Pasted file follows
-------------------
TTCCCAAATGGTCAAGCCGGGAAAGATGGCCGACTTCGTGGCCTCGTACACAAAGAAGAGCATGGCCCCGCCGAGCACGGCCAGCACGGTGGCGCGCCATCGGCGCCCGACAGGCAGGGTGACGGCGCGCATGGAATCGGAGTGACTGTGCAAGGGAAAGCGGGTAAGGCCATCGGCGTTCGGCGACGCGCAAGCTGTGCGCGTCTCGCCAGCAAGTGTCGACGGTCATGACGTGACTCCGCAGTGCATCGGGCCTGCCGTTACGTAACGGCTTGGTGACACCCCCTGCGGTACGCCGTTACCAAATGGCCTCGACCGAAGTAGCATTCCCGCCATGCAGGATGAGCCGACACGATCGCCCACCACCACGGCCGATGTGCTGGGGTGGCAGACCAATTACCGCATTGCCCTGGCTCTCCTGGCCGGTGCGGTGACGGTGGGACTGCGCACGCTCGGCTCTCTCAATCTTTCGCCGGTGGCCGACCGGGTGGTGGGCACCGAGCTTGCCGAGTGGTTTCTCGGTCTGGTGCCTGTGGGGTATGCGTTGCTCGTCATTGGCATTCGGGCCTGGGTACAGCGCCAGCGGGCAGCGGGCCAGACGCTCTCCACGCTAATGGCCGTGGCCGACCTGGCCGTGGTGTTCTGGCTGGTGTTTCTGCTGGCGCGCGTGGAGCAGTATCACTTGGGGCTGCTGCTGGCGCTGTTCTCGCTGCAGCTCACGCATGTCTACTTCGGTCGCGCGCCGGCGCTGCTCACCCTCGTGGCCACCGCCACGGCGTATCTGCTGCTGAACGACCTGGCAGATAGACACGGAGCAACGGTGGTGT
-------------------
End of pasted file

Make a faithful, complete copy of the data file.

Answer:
TTCCCAAATGGTCAAGCCGGGAAAGATGGCCGACTTCGTGGCCTCGTACACAAAGAAGAGCATGGCCCCGCCGAGCACGGCCAGCACGGTGGCGCGCCATCGGCGCCCGACAGGCAGGGTGACGGCGCGCATGGAATCGGAGTGACTGTGCAAGGGAAAGCGGGTAAGGCCATCGGCGTTCGGCGACGCGCAAGCTGTGCGCGTCTCGCCAGCAAGTGTCGACGGTCATGACGTGACTCCGCAGTGCATCGGGCCTGCCGTTACGTAACGGCTTGGTGACACCCCCTGCGGTACGCCGTTACCAAATGGCCTCGACCGAAGTAGCATTCCCGCCATGCAGGATGAGCCGACACGATCGCCCACCACCACGGCCGATGTGCTGGGGTGGCAGACCAATTACCGCATTGCCCTGGCTCTCCTGGCCGGTGCGGTGACGGTGGGACTGCGCACGCTCGGCTCTCTCAATCTTTCGCCGGTGGCCGACCGGGTGGTGGGCACCGAGCTTGCCGAGTGGTTTCTCGGTCTGGTGCCTGTGGGGTATGCGTTGCTCGTCATTGGCATTCGGGCCTGGGTACAGCGCCAGCGGGCAGCGGGCCAGACGCTCTCCACGCTAATGGCCGTGGCCGACCTGGCCGTGGTGTTCTGGCTGGTGTTTCTGCTGGCGCGCGTGGAGCAGTATCACTTGGGGCTGCTGCTGGCGCTGTTCTCGCTGCAGCTCACGCATGTCTACTTCGGTCGCGCGCCGGCGCTGCTCACCCTCGTGGCCACCGCCACGGCGTATCTGCTGCTGAACGACCTGGCAGATAGACACGGAGCAACGGTGGTGT